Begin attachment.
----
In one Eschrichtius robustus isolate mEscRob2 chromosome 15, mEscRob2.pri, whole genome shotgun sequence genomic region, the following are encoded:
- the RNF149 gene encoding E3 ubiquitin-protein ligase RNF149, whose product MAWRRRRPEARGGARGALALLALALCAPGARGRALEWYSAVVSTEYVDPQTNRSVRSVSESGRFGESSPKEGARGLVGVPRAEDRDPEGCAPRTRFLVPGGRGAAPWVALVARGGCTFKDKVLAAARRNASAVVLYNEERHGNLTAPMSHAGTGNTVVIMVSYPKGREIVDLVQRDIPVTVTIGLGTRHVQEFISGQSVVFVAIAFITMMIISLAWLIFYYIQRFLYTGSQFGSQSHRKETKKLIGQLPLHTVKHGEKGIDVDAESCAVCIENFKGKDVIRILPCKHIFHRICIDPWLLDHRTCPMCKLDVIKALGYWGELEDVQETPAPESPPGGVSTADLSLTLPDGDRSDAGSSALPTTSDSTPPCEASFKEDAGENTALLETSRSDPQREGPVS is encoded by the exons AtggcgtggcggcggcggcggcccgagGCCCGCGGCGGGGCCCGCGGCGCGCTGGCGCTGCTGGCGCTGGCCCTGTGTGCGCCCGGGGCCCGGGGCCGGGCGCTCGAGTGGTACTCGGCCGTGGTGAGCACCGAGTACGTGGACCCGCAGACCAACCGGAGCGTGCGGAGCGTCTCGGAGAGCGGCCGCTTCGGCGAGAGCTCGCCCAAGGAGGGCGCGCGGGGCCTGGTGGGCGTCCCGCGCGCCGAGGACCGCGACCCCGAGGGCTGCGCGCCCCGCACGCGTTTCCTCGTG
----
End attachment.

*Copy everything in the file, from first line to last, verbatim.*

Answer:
In one Eschrichtius robustus isolate mEscRob2 chromosome 15, mEscRob2.pri, whole genome shotgun sequence genomic region, the following are encoded:
- the RNF149 gene encoding E3 ubiquitin-protein ligase RNF149, whose product MAWRRRRPEARGGARGALALLALALCAPGARGRALEWYSAVVSTEYVDPQTNRSVRSVSESGRFGESSPKEGARGLVGVPRAEDRDPEGCAPRTRFLVPGGRGAAPWVALVARGGCTFKDKVLAAARRNASAVVLYNEERHGNLTAPMSHAGTGNTVVIMVSYPKGREIVDLVQRDIPVTVTIGLGTRHVQEFISGQSVVFVAIAFITMMIISLAWLIFYYIQRFLYTGSQFGSQSHRKETKKLIGQLPLHTVKHGEKGIDVDAESCAVCIENFKGKDVIRILPCKHIFHRICIDPWLLDHRTCPMCKLDVIKALGYWGELEDVQETPAPESPPGGVSTADLSLTLPDGDRSDAGSSALPTTSDSTPPCEASFKEDAGENTALLETSRSDPQREGPVS is encoded by the exons AtggcgtggcggcggcggcggcccgagGCCCGCGGCGGGGCCCGCGGCGCGCTGGCGCTGCTGGCGCTGGCCCTGTGTGCGCCCGGGGCCCGGGGCCGGGCGCTCGAGTGGTACTCGGCCGTGGTGAGCACCGAGTACGTGGACCCGCAGACCAACCGGAGCGTGCGGAGCGTCTCGGAGAGCGGCCGCTTCGGCGAGAGCTCGCCCAAGGAGGGCGCGCGGGGCCTGGTGGGCGTCCCGCGCGCCGAGGACCGCGACCCCGAGGGCTGCGCGCCCCGCACGCGTTTCCTCGTG